Getting stabbed hurts very much, and then if you are lucky, surprisingly very little. The thin knife hadn’t even chipped a rib, but had slipped the hairsbreadths between his vital abdominal organs, quick in, smooth out. Despite this, and the doctors telling him so, Lark did not feel lucky.
Instead, Lark emerged from each painkiller induced haze with distinct unease. This anxiety was only sharpened by the indignity of his scratchy hospital gown and the grating noise emanating from the room’s television. Lark suspected the daytime programming was switched on by vindictive nurses while he slept, retribution for his own unquiet displeasure at being in their charge.
It wasn’t enough that strangers had invaded Lark’s home, attempted to kill Lark’s wife, whom he was fairly attached to, and placed him bedridden at the whim of humorless doughy-faced nurse staff. Lark wished any of that had been the strangest thing to happen this week. No, it was the conversations after those events, which left him wondering how much he really knew about anything.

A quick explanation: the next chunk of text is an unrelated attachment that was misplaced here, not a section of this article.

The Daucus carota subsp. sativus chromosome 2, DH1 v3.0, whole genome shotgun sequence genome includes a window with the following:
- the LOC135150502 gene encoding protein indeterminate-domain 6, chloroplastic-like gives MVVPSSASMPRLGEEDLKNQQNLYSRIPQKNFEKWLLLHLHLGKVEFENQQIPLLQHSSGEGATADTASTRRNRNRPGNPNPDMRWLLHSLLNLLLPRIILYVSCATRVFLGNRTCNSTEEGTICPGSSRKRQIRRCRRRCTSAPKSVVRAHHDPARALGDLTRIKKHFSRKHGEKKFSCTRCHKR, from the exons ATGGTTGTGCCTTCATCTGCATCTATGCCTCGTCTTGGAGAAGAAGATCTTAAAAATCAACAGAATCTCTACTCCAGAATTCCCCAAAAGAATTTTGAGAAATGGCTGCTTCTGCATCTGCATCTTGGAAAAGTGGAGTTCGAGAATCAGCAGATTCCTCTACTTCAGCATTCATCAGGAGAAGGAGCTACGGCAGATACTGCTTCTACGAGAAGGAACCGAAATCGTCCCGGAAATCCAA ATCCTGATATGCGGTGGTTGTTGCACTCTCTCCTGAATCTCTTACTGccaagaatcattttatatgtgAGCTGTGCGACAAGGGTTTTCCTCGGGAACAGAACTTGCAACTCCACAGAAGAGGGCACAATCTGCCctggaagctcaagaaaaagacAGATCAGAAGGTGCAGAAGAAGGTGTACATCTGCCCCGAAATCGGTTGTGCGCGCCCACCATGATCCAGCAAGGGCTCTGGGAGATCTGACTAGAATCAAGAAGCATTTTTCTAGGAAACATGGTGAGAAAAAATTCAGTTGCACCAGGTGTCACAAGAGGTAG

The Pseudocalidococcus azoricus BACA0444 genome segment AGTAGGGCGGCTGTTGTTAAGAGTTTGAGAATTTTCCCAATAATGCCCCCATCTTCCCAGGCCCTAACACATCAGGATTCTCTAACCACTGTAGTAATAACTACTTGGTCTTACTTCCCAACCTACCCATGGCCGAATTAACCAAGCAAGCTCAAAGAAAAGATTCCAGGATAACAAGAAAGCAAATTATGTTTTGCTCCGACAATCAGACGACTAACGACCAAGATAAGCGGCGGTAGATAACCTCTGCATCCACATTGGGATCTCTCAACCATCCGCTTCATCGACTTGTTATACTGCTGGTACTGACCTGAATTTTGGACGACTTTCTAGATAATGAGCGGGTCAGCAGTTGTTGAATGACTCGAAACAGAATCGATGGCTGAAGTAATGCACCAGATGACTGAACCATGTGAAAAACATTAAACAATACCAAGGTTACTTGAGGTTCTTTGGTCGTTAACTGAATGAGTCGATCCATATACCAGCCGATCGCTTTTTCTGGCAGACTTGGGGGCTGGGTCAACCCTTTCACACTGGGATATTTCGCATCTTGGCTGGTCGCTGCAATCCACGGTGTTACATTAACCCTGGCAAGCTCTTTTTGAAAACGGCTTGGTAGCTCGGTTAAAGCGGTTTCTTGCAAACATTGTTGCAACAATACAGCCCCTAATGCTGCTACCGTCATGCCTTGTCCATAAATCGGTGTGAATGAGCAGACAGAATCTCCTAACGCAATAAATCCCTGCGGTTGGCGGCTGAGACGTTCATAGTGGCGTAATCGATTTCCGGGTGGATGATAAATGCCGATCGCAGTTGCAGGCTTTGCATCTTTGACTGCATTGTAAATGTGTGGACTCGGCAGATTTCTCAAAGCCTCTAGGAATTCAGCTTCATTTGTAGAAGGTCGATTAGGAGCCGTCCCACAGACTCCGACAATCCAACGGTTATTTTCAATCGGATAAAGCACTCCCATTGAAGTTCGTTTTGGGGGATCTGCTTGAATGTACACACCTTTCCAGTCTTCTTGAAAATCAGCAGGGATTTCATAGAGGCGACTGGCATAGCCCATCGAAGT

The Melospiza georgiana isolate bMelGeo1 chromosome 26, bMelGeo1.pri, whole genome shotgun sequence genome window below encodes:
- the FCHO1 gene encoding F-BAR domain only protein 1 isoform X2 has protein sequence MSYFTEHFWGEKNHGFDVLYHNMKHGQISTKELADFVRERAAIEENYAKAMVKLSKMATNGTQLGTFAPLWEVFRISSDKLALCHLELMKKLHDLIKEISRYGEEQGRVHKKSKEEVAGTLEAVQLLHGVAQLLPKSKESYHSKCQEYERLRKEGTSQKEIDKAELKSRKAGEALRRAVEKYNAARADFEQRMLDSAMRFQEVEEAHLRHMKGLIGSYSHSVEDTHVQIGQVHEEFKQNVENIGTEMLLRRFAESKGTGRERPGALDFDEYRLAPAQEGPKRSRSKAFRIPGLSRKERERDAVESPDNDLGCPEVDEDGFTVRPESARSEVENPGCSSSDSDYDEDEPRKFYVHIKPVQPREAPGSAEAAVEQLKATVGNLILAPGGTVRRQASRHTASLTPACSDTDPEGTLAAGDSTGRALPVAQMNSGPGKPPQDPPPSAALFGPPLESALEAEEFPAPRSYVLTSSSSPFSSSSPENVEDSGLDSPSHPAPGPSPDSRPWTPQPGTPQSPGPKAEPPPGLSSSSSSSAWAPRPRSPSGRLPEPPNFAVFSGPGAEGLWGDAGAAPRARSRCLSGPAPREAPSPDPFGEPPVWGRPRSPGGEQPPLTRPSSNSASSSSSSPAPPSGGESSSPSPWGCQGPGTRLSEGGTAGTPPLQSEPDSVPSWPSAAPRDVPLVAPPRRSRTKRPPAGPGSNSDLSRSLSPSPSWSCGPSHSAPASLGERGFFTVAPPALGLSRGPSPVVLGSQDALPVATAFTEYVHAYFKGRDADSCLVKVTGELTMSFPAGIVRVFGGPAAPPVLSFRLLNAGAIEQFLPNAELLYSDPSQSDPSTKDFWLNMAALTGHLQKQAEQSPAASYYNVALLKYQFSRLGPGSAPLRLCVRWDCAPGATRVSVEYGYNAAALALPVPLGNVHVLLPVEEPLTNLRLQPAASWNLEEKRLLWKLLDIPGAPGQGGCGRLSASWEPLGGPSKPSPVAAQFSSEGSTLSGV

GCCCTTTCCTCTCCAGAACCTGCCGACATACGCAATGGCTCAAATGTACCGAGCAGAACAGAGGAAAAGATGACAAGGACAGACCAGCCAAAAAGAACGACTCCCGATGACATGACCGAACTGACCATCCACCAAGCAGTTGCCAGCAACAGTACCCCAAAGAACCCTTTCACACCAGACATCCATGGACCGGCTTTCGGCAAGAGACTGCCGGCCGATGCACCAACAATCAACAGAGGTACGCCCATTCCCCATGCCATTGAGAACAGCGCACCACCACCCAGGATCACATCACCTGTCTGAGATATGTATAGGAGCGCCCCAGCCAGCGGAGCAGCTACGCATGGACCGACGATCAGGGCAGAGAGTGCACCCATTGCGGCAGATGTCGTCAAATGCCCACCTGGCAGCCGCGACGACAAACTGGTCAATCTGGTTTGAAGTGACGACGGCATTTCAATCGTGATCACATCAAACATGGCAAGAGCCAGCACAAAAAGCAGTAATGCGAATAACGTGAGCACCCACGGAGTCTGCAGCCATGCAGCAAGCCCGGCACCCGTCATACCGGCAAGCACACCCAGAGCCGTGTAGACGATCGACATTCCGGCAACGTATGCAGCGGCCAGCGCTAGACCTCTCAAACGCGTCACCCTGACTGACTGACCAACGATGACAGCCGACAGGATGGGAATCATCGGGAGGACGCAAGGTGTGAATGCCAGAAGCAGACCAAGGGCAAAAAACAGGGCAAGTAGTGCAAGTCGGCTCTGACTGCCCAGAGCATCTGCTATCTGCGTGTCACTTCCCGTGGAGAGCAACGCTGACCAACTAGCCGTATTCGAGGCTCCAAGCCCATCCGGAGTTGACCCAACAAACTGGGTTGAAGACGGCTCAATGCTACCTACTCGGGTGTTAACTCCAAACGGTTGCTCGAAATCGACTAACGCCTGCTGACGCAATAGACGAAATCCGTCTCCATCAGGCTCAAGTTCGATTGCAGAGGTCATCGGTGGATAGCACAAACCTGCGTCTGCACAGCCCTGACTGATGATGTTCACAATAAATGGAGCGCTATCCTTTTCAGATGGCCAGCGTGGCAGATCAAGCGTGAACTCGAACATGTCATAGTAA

As they weaned him off the drugs, the hours between his visitors stretched longer and the malaise pressed more acutely with every solitary minute. In these gaping moments, left with nothing but the long abandoned book in his lap and the pallid green wall across from his bed, Lark began to wonder once again how much of what happened he’d built up around himself, fueled by an admittedly impressive amount of self-importance.
In those long nighttime hours, Lark came to the conclusion that either he or the world was dangerously unstable. Neither was good, but one was decidedly better for him.
Lark sniffed at the empty wall and pressed a palm to his bandaged side. Tomorrow he’d speak to Arianna about finding him a hotel. He’d still be alone with his thoughts, but free from daytime television.